圆 (yuán) means round. This word is used in naming a few food items, such as 肉圆 (ròuyuán meatballs), 鱼圆 (yúyuán fishballs), 汤圆 (tāngyuán), a round dumpling made of glutinous rice flour, and 桂圆 (guìyuán longan), which is a small fruit with a tough inedible covering, juicy white flesh and a large black stone.
丸 (wán) is a small ball, pill or pellet. Some people refer to meatballs and fishballs as 肉丸 (ròuwán) and 鱼丸 (yúwán), respectively. In medicine, 药丸 (yàowán) are pills, and 药片 (yàopiàn) are tablets.
球 (qiú) is a general term for balls. 乒乓球 (pīngpāngqiú) are table tennis balls. 虾球 (xiā qiú) are deep-fried shrimp balls. In astronomy, 地球 (dìqiú) is the earth, or the globe, and 月球 (yuèqiú) is the moon.
Some people like soft, tender meatballs while others like them bouncy. The 新竹 (Xīnzhú) City in Taiwan is famous for originating the bouncy meatballs made from pounded fresh pork. These delicious meatballs are called 贡丸 (gòngwán) because the “gòng” sound in the Taiwanese dialect refers to hammering. Nowadays, of course, you can save on elbow grease and let your food processor do most of the work. Here is a nice writeup on the process of making bouncy meatballs. Scroll down on that page to watch the included video. The same procedure can be applied to pork and chicken as well.
- A word of caution:
Like hot dogs, bouncy meatballs and fishballs are potential choking hazards for young children (and grown-ups if they tend not to chew well). As a safety precaution, cut the balls into small pieces before serving.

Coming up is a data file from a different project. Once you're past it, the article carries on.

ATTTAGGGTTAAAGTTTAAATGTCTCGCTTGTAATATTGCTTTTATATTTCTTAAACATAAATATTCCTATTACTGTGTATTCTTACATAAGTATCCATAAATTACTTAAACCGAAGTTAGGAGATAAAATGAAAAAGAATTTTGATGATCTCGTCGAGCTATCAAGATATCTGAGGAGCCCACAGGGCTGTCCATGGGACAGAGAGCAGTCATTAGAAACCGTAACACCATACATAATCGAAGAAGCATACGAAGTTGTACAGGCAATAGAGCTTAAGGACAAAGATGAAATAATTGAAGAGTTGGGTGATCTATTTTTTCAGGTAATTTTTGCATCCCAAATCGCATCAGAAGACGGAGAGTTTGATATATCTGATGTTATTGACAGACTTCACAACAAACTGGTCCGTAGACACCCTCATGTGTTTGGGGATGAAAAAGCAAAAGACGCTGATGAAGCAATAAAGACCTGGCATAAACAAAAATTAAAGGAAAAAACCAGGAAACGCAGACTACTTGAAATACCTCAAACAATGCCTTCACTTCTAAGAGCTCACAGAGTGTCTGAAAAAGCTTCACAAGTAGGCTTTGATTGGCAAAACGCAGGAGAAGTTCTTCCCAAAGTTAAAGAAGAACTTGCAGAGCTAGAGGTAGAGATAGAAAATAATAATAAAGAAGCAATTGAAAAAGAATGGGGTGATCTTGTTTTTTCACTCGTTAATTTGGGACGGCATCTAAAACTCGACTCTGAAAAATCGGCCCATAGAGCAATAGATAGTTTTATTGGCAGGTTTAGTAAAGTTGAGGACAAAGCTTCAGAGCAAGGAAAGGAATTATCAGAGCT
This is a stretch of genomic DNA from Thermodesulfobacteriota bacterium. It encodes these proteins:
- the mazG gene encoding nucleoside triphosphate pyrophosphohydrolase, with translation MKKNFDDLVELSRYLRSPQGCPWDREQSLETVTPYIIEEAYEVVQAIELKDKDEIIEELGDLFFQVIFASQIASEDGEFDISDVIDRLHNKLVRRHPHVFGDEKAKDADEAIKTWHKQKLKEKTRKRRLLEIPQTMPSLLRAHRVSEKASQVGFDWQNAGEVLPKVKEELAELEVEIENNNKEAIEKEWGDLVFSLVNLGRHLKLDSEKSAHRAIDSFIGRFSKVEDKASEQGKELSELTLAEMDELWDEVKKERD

While it’s safe to assume that everyone is familiar with meatballs, some of you may have never seen or tasted a fishball. Fishballs are a little trickier to make at home, and people often rely on raw egg whites and potato starch as binders. As with meatballs, the end product could be made soft, 软 (ruǎn), or bouncy, 有弹性 (yǒu tánxìng) , per one’s preference, and you could deep-fry it, brais it or add it to a soup.
What would go well with a bowl of meatball soup or fishball soup? 葱油饼 (cōngyóubǐng) quickly comes to mind. Don’t have the time to make it from scratch? Then let’s do a mock version that’s similar to a Mexian quesadilla sans the cheese. You will need one large non-stick pan plus the following ingredients for 2 servings:
1 – 2 tablespoonfuls vegetable oil
2 large flour tortillas (not corn tortillas); use the kind that doesn’t contain too much salt or baking powder.
2 stalks green onion, cleaned and finely chopped
1 dash salt (to taste)
1 dash pepper (to taste)
Optionally, 1/4 cup finely chopped cooked ham or cooked bacon
(if used, add to the beaten egg along with the green onions)
简易葱油饼 (Jiǎnyì Cōngyóubǐng)
Easy Pan-fried Green Onion Bread
Yòng zhōng huǒ jiāng yó shāou rè.
Heat the oil in the pan on medium heat.
Bǎ dàn dǎ yún.
Beat the egg well.
加入葱, 盐, 胡椒; 拌匀.
Jiārù cōng, yán,hújiāo; bàn yún.
Add the green onions, salt and pepper, and mix evenly.
Bǎ yī zhāng bǐng fàng rù guō zhōng.
Add one flour tortilla to the pan.
Bǎ dàn yè jūnyún dào zài bǐng shàng.
Pour the egg mixture evenly onto the tortilla.
Bǎ dìèr zhāng bǐng fàng rù guō zhōng.
Add the second flour tortilla into the pan.
Gài guō, jiān sān fēnzhōng.
Cover the pan and pan-fry three minutes.
Kāi guō, jiān liǎng sān fēnzhōng.
Uncover and pan-fry two or three minutes.
Zhuāng pán; qiè chéng liù kuài.
Transfer to a plate and cut into six wedges.
The pan-fried bread is done when both sides are crisp and golden brown and the inside is completely cooked. Flip again and cook a couple more minutes if this is what it will take to get the desired result. As you know your stove and pan the best, it’s up to you to make sure the egg between the tortillas is fully cooked but the tortillas are not burnt.
As an exercise for those of you who have the “Learn Chinese through Songs and Rhymes” book, try using the food and cooking terms in Chapters 20 and 21 to write up a simple recipe in Chinese.